Current Events and the Psychology of Politics

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Aug 10th, 2009

The Personality Profile of Vice President Dick Cheney

Aubrey Immelman, Jaclynn Beier, and Carl Haefemeyer
Unit for the Study of Personality in Politics
August 2009


We conducted a remote psychological assessment of former U.S. vice president Dick Cheney in spring and summer 2009, mining open-source data in the public domain. Information concerning Mr. Cheney was collected from media reports and synthesized into a personality profile using the second edition of the Millon Inventory of Diagnostic Criteria (MIDC), which yields 34 normal and maladaptive personality classifications congruent with Axis II of DSM-IV.

The personality profile yielded by the MIDC was analyzed on the basis of interpretive guidelines provided in the MIDC and Millon Index of Personality Styles manuals. Cheney’s primary personality pattern was found to be Conscientious / dutiful. His secondary pattern was Dominant / controlling. Cheney also had an elevated score on the Distrusting (suspicious) pattern; however, it did not reach a diagnostically relevant scale elevation.

Leaders with an amalgam of Conscientious (obsessive) and Dominant (aggressive) patterns such as those evident in Cheney’s profile are best characterized as obsessive enforcers.

Obsessive enforcers are characterized by a moralistic conscience, permeated by a strong power motive. A stickler for rules and propriety, they are unrestrained in discharging their hostile impulses against those whom they find contemptible — ostensibly in the public interest. Not only do they act as though they have a monopoly on divining right and wrong, these personalities also believe they have a right and the obligation to control and punish transgressors, and that they are uniquely qualified to determine how punishment should be meted out.

Although obsessive enforcers operate under the guise of legitimate socially sanctioned roles to serve the public interest, the deeper motives that spur the aggressive enforcing actions of leaders with this personality style are of questionable legitimacy, given the extraordinary force with which they are willing to mete out condemnation and punishment. In the context of public service, the trademark characteristic of obsessive enforcers is first to search out rule-breakers and perpetrators of infractions that fall within the purview of their socially sanctioned role, and then to exercise what they view as their legitimate powers to the utmost.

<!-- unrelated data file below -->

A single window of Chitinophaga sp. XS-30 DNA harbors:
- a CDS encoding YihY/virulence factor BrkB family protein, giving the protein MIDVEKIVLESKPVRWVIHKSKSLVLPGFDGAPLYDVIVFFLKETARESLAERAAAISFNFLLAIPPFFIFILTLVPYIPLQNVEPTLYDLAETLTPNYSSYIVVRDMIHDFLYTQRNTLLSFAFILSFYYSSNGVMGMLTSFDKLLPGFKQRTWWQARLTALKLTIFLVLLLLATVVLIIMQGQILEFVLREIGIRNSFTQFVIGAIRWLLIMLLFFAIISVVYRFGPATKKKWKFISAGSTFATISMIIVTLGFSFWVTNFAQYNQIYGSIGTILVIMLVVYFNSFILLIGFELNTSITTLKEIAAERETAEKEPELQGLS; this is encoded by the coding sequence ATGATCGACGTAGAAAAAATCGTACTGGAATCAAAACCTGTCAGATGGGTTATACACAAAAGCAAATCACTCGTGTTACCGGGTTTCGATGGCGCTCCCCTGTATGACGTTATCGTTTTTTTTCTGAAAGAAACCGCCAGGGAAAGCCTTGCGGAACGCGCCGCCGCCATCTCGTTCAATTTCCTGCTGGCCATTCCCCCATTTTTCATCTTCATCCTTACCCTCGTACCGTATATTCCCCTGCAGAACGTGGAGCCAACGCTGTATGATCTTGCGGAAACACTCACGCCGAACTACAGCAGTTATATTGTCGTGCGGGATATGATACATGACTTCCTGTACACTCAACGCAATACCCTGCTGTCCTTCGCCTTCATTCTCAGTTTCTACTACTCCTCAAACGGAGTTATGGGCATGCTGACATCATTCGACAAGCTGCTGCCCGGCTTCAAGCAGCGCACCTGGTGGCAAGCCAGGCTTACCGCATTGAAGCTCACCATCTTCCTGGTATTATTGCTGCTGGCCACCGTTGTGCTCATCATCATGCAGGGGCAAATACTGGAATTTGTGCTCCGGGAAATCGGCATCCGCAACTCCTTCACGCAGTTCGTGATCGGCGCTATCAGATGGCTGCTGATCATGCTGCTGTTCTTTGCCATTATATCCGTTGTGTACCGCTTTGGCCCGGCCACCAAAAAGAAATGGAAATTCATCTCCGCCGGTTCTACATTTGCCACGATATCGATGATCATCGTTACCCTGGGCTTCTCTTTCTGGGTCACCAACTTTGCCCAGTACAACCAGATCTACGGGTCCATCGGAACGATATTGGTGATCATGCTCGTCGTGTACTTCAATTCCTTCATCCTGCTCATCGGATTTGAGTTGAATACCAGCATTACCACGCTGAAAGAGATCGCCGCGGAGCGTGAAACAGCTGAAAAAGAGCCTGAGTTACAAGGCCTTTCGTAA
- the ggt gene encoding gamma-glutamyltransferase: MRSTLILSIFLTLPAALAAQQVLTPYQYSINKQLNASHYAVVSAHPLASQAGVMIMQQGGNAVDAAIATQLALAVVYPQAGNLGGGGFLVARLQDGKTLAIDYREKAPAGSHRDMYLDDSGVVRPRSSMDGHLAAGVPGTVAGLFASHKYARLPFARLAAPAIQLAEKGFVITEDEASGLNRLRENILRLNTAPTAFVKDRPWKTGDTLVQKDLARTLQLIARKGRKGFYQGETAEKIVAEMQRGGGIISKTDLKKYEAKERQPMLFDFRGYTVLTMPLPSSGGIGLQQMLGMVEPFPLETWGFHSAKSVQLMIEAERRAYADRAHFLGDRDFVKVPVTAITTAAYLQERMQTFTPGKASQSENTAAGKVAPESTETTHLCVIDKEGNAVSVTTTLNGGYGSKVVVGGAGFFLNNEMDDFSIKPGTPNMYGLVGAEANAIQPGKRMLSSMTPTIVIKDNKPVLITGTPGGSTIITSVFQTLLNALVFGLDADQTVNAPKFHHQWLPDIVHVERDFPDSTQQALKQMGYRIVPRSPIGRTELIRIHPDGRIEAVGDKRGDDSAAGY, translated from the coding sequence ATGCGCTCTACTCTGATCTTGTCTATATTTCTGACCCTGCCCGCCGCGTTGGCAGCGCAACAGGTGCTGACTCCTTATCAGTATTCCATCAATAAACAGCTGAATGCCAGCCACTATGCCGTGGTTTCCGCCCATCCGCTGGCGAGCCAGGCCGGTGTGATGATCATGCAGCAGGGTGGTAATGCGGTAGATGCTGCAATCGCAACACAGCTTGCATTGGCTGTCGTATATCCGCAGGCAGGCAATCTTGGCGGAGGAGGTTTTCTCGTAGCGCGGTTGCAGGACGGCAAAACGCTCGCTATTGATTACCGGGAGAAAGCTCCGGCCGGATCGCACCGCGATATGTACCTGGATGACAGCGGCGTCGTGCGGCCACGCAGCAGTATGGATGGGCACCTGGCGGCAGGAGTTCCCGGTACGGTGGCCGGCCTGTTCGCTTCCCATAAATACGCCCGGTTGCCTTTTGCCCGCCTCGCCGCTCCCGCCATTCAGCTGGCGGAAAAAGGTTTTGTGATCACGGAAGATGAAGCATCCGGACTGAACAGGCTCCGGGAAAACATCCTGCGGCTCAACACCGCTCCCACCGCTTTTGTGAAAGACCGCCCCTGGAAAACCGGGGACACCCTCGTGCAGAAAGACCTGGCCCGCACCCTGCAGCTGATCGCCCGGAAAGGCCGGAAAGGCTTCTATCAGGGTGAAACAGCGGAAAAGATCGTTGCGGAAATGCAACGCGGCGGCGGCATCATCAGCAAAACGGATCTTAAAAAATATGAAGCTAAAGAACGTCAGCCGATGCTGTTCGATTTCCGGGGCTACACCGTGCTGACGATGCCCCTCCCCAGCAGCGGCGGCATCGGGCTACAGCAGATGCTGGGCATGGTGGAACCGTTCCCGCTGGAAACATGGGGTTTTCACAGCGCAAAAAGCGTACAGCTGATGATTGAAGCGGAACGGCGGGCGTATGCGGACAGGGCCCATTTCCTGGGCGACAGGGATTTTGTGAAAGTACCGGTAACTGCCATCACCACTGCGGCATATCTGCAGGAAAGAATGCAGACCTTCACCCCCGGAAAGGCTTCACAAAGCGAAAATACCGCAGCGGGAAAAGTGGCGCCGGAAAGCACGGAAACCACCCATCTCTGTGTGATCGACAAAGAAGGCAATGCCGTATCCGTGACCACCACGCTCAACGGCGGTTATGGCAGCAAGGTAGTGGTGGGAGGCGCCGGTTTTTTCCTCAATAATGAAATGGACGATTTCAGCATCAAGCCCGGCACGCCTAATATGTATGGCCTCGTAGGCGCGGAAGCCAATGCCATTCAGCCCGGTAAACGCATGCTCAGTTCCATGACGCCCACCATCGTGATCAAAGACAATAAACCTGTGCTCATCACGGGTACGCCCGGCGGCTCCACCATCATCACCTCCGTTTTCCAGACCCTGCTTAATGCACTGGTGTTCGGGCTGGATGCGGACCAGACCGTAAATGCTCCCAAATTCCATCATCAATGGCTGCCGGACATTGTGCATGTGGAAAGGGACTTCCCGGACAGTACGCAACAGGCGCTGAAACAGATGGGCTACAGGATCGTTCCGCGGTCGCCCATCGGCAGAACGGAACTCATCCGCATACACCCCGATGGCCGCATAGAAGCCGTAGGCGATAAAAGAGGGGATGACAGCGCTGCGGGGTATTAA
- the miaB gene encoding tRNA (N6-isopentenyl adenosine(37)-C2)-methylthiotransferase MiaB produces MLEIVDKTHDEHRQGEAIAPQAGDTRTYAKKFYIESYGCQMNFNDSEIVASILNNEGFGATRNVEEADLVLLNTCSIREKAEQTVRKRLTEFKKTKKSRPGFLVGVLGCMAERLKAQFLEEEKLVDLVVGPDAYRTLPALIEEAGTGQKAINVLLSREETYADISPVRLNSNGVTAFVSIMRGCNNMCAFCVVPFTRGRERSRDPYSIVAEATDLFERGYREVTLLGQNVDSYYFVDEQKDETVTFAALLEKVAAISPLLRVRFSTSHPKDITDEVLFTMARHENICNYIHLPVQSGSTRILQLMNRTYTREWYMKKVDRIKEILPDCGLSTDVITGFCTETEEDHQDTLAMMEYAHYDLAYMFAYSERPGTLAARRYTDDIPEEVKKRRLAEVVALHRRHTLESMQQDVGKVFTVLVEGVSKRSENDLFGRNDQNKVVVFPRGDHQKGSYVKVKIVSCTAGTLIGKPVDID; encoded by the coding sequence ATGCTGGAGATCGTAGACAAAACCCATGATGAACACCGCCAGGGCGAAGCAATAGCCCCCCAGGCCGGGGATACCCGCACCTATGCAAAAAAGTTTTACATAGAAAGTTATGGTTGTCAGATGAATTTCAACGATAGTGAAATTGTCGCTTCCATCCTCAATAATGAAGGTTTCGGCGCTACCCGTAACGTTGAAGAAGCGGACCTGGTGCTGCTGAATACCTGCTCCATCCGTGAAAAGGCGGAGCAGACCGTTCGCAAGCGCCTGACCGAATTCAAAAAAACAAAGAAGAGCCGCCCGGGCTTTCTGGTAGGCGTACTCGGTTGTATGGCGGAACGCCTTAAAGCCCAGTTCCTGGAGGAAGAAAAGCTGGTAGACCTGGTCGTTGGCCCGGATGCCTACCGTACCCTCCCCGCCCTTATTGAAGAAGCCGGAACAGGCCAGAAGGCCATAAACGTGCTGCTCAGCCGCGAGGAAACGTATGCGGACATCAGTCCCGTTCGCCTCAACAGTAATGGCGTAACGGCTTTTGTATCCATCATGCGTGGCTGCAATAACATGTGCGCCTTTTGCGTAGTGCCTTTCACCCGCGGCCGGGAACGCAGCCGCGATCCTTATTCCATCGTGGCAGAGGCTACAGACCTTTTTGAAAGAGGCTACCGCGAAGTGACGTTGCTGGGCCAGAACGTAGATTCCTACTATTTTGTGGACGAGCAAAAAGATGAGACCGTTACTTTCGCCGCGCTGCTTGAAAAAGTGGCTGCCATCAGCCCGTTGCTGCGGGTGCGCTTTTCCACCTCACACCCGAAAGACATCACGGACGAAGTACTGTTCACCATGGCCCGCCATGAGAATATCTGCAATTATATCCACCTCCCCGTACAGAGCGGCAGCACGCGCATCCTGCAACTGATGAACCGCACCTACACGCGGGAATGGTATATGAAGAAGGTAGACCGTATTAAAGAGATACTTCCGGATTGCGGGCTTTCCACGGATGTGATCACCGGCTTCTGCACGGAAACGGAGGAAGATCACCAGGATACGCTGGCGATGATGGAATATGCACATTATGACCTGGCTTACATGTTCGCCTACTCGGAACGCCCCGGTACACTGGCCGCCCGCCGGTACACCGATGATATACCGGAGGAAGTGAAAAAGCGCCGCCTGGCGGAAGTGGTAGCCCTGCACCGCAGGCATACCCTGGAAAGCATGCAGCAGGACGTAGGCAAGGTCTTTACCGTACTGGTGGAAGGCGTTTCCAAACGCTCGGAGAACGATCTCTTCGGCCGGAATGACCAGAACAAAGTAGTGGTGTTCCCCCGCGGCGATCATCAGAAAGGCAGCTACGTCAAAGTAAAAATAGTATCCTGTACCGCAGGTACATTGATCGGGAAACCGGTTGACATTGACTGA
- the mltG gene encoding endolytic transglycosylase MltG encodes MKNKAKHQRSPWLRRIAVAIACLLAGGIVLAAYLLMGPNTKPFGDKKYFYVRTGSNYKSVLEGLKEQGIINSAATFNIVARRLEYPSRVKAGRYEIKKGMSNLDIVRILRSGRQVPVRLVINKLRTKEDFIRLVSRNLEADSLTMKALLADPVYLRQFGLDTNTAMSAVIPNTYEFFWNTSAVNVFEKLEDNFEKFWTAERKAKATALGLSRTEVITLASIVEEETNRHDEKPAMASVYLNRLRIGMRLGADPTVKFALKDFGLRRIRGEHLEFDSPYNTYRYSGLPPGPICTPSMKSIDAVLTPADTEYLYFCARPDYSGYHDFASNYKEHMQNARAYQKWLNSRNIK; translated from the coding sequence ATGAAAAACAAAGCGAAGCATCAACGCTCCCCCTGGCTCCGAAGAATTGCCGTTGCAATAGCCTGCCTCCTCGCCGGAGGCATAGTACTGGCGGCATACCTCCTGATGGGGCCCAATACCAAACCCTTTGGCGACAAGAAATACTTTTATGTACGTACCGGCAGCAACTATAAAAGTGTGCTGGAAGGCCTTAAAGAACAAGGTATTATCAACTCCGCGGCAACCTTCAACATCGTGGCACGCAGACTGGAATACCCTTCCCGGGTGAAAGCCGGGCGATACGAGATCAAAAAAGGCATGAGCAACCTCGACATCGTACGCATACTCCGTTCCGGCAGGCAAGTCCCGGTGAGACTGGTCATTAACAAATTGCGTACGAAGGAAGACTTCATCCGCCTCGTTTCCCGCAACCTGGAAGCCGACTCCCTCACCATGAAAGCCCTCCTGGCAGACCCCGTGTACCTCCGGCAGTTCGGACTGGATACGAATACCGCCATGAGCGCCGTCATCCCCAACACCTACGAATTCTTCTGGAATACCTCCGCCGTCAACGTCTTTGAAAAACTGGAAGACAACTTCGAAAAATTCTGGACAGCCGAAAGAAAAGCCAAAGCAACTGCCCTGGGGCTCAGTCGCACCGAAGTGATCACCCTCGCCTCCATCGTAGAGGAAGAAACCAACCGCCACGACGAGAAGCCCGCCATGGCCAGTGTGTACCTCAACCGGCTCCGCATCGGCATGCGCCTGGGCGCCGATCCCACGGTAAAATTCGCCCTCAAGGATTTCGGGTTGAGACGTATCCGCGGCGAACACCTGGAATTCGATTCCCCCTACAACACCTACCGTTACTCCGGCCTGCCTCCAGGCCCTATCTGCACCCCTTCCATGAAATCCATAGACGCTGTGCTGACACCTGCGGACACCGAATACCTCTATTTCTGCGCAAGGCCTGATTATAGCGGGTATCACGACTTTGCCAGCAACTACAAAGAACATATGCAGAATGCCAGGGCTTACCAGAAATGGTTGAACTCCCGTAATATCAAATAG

The modus operandi of the obsessive enforcer invariably provokes opposition and resistance, which in turn incites and perpetuates ever-stronger countermeasures against real and perceived enemies. Their resulting “bunker mentality” may mimic a paranoid orientation, but more likely is simply a manifestation of hardball politics in the service of an obdurate, relentless, uncompromising, no-holds-barred striving to preserve and consolidate personal power and control.

In public life the fatal flaw of the “obsessive enforcer” leadership style is that, in carrying out their duties, these leaders may find it difficult to restrain the emotions that drive their controlling behaviors. Ultimately, dominating everything and everyone may become their single-minded goal, at the expense of exercising their responsibilities in a prudent, measured, self-restrained manner.

The major political implication of the study is that it sheds light on the extraordinary degree of power and influence that Vice President Cheney wielded in the Bush administration, and the former vice president’s apparent reluctance to follow the lead of former President George W. Bush in departing from the political arena upon completing his term of office.

Related study

FROM THE ARCHIVES: One Year Ago Today — August 10, 2008

On the Campaign Trail: Day 27

One year ago today, on the 27th day of my campaign against U.S. Rep. Michele Bachmann in Minnesota’s 6th Congressional District, I featured a St. Cloud Times news report about the first leg of my 100-mile walking tour of the Sixth District, from Freeport to St. Joseph, Minn.


11 Responses to “Dick Cheney Personality Profile”
  1. Aubrey Immelman Says:

    Cross-posted from the Washington Post at

    My research team at the Unit for the Study of Personality in Politics recently completed a six-month project to develop a psychological profile of former Vice President Dick Cheney, for the purpose of acquiring a deeper understanding of Mr. Cheney’s pivotal role in the Bush administration.

    An abstract of the study is available at

    Upon reading Barton Gellman’s article (“Cheney uncloaks his frustration with Bush”) in the Aug. 13, 2009 issue of the Washington Post, I was astonished by the degree to which key points in his report substantiated core findings of our psychological investigation of Dick Cheney.

    Note: Pertinent parts of Gellmann’s article are excerpted at

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